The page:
Thursday, April 26, 2007


Sometime towards the end of third grade, I got sick. I was going to be confined to my bed for days. Dad moved the TV into my bedroom.

Did you ever notice that some things in life never vary? For instance, if you turn on the television set and it’s a really good program, then it’s just ending. -- Or if it’s bad, then it’s just starting. I think it’s the law.

Now, if you’re sick, and you have 24 hours to watch, all of the programs will be bad. -- Or the good ones will come on when you’re sleeping and end just as you wake up. It’s the law.
To keep me happy, Dad and Mom went to the library and brought me a bunch of children’s books. One of them was a picture book about Daniel Boone.

I read it. I couldn’t stop. This was just as good as the TV show (Disney’s Davy Crockett)! I watched the clock. I couldn’t help it. Inevitably, the big hand came to the half hour. I don’t know what I expected. Maybe the book would vanish in a cloud of dust or something. If the TV is showing something really good, it always ends when the big hand reaches the half hour. It’s the law.

Anyway, the big hand reached the half hour but I decided to cheat. I kept reading. Something would surely happen to make me stop, but until then the story would continue. Nothing happened, a momentous nothing.

I made two discoveries: (1) there are no time limits on reading and (2) history books are interesting. Reading a history book was as interesting as watching any TV show. And it didn’t end just as you started it, especially if you went to the adult section and got a really thick, big book! As a bonus, I didn’t get into trouble for reading!

In that first batch of books was “The World of Captain John Smith” by Genevieve Foster. I asked, “What is this?” My mom answered, “He’s a little like Davy Crockett, isn’t he?”
It’s all these years later and I can’t forget that book. Foster was a famous children’s author in the forties and fifties. She wrote what she called “horizontal history.” She took a person’s life and then wrote stories from around the world during the time that person lived. The person served as an anchor on which she based a general history of the world during that lifetime.
Within a short period of time, I had read every one of her books that I could get my hands on. She’s largely forgotten now. Such a shame!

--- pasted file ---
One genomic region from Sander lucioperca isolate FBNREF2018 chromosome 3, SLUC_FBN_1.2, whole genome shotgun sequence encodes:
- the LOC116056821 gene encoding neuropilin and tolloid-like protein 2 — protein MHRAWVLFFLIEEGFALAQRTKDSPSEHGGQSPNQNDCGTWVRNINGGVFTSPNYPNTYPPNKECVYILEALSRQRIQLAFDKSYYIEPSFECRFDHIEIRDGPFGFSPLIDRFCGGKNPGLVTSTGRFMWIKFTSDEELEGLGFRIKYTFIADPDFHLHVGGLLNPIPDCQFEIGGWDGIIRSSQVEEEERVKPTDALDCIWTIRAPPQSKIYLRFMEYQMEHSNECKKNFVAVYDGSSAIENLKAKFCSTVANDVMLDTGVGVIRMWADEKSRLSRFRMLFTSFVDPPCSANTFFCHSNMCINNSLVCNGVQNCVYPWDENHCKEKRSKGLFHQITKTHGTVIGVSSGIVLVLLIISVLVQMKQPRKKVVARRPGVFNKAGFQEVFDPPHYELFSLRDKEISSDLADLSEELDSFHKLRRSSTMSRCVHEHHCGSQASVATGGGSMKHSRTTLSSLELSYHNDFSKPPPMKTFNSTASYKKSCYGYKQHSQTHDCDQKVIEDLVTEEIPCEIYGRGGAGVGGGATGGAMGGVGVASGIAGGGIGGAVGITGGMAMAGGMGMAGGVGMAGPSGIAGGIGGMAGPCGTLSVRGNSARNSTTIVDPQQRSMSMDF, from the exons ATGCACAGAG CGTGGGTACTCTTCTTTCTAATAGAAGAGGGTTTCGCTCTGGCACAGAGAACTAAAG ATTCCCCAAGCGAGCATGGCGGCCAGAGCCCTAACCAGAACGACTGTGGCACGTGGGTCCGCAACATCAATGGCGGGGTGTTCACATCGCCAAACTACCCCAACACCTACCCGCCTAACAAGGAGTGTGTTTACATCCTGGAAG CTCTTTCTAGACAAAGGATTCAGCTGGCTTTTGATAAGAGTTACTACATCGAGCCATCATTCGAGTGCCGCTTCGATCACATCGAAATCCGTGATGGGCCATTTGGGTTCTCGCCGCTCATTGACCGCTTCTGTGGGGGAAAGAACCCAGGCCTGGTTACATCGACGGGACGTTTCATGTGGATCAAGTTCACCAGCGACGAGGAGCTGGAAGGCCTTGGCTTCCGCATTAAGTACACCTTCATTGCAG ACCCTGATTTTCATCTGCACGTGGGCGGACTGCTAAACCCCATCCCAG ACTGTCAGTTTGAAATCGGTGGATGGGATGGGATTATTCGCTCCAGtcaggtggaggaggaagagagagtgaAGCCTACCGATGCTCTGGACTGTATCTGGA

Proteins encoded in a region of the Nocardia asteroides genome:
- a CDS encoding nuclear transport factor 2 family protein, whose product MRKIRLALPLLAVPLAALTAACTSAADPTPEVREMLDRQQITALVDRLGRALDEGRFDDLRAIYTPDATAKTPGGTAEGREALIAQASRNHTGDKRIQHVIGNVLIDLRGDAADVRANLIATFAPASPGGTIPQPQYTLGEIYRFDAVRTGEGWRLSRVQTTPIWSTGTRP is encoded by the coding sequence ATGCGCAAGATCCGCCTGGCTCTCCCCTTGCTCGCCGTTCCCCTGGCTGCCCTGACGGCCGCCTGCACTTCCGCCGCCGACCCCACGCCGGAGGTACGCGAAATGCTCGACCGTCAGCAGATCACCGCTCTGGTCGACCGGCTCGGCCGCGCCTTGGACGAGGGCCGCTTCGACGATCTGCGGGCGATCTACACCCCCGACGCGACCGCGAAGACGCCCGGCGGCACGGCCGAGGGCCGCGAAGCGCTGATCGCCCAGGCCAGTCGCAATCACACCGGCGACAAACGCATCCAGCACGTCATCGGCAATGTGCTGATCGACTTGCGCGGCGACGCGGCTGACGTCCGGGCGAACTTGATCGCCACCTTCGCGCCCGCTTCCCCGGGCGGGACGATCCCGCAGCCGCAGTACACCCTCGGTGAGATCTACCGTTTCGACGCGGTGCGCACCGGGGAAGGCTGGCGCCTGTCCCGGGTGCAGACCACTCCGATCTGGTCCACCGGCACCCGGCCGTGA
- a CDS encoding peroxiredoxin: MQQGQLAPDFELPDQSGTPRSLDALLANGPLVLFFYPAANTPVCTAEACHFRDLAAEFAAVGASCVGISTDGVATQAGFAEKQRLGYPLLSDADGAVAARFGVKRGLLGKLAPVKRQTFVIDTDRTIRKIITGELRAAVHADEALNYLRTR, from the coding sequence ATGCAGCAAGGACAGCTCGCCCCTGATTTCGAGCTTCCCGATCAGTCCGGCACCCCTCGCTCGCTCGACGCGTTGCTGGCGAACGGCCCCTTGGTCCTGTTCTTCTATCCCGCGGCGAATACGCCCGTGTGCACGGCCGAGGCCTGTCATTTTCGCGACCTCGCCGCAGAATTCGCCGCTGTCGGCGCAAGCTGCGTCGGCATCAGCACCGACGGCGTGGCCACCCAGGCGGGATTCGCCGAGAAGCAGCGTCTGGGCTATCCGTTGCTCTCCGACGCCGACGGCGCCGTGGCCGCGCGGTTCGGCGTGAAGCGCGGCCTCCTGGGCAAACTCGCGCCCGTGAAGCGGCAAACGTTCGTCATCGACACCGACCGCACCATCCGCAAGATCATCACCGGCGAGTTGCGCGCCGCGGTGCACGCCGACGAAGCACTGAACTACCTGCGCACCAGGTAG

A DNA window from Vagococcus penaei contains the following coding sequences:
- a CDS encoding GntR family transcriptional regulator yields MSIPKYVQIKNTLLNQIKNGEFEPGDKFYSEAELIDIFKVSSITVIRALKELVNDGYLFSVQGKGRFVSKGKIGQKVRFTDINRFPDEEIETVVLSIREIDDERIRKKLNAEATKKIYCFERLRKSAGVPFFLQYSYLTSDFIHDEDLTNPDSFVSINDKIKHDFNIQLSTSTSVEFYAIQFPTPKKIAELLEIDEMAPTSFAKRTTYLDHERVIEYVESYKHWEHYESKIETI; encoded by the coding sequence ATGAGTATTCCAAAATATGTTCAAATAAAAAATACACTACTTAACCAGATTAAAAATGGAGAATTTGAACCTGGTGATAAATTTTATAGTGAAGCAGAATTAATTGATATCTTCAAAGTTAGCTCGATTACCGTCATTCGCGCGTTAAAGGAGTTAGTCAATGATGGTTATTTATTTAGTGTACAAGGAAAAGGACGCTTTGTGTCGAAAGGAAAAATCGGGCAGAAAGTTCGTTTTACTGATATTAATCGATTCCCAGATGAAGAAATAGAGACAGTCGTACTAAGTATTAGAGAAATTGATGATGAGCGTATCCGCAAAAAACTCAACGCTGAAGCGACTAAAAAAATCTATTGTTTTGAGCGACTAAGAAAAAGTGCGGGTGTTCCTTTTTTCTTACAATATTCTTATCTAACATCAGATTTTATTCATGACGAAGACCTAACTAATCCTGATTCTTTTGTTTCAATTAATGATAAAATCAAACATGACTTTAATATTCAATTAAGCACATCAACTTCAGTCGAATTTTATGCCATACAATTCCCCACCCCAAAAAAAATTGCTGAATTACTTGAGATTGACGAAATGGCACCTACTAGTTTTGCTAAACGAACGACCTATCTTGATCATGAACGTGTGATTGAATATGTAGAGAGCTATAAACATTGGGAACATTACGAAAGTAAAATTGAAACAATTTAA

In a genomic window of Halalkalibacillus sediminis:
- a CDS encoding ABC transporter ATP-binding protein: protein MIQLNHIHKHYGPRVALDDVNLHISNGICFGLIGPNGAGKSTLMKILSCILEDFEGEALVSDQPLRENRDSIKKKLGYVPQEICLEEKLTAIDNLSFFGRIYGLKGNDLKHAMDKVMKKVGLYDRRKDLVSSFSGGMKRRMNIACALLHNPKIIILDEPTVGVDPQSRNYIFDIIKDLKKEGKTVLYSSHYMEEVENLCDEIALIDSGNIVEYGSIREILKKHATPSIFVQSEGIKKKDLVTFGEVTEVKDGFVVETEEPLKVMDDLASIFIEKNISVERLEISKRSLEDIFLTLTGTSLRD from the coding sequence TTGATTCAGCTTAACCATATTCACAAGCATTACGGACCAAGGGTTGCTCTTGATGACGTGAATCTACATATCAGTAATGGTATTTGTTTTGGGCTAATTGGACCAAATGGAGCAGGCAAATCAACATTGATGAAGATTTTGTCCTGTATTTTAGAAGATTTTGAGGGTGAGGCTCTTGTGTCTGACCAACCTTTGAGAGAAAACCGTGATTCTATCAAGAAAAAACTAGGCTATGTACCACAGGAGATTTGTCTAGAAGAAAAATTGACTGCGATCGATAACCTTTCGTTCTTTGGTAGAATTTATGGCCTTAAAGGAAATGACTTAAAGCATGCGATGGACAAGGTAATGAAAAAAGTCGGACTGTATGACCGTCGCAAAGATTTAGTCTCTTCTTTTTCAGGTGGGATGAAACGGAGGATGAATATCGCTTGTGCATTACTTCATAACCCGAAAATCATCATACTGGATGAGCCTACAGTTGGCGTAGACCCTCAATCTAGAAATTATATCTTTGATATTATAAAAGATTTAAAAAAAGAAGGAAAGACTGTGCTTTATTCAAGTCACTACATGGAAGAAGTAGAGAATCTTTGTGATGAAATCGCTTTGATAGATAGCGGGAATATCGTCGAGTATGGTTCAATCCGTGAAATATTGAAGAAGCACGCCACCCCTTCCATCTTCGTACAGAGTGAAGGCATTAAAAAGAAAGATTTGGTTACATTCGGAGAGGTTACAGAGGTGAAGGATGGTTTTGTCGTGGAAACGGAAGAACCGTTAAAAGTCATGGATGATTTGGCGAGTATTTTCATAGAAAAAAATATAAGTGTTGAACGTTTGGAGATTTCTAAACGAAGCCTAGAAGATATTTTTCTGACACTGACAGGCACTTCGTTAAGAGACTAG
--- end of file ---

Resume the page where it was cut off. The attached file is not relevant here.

For all these years I’ve wondered why anybody else didn’t pick up on this approach to writing history. And why was this just for children?

1964 marked a divide for me. My interest in history led to the history that was currently happening on television and in the newspaper. I followed the election news avidly. The years since have been “current events” to me. I remember watching them on TV or reading about them as they happened. Before 1964 was “history."

This volume is about that period just before that year of the divide. The man to anchor the story on is obvious.

In the 1890’s he was already famous in the fields of war, sports, and journalism. In the 1900’s he became one of the leading liberal reformers in the world. When World War I began, he was head of the British navy. When it ended, he was head of the British Army. In the Roaring Twenties he was head of the British treasury. In World War II he was one of “The Big Three” Allied leaders. In the Cold War he was Prime Minister and the world’s leading anti-Communist. He rounded out his career with the Nobel Prize in Literature.

He’s Winston Churchill.

He was one of the greatest writers of the century. His interest in painting led to close connections to the art world. Science, movies, sports, war -- his story touched all these areas.
Want a travel story? His escape from a South African prison and trip across the wilds of the continent established his reputation.

Want a crime story? As Home Secretary he oversaw Scotland Yard. Documentaries still show newsreel footage of him directing gun battles in London.

Want a love story? There’s his marriage, the topic of such movies as “The Gathering Storm” starring Albert Finney and Vanessa Redgrave. There’s also the abdication crisis when the king gave up his throne for the woman he loved. One man risked his career and his reputation for him: Churchill.

In addition to his individual qualities, there’s another reason why this volume will devote considerable space to Churchill’s immediate world and British affairs.

During this period of history Britain is the established, though fading superpower. The United States is emerging. After World War I, it again turns inward. Russia fades in and out, too. In 1904 it is licked by the Japanese. After World War I, it is consumed by the Revolution. Only in World War II does both powers come into their own. Britain is down but under Churchill it is not out. During this period, the British Empire was the major influence on world history and Winston Churchill was the major influence on Britain’s.

This story begins with the Victorian Age at its height. Europe dominates the world. In the United States, Wild Bill Hickock, Billy the Kid, Bat Masterson, and Wyatt Earp roam.
It ends with the Space Age and Vietnam.

Franklin Roosevelt once told him, “It’s fun just being in the same century as you.” With a new century, we can no longer say that. It’s just fun. That’s the attitude behind this book.

Excerpt from a book in progress. Churchill Stories.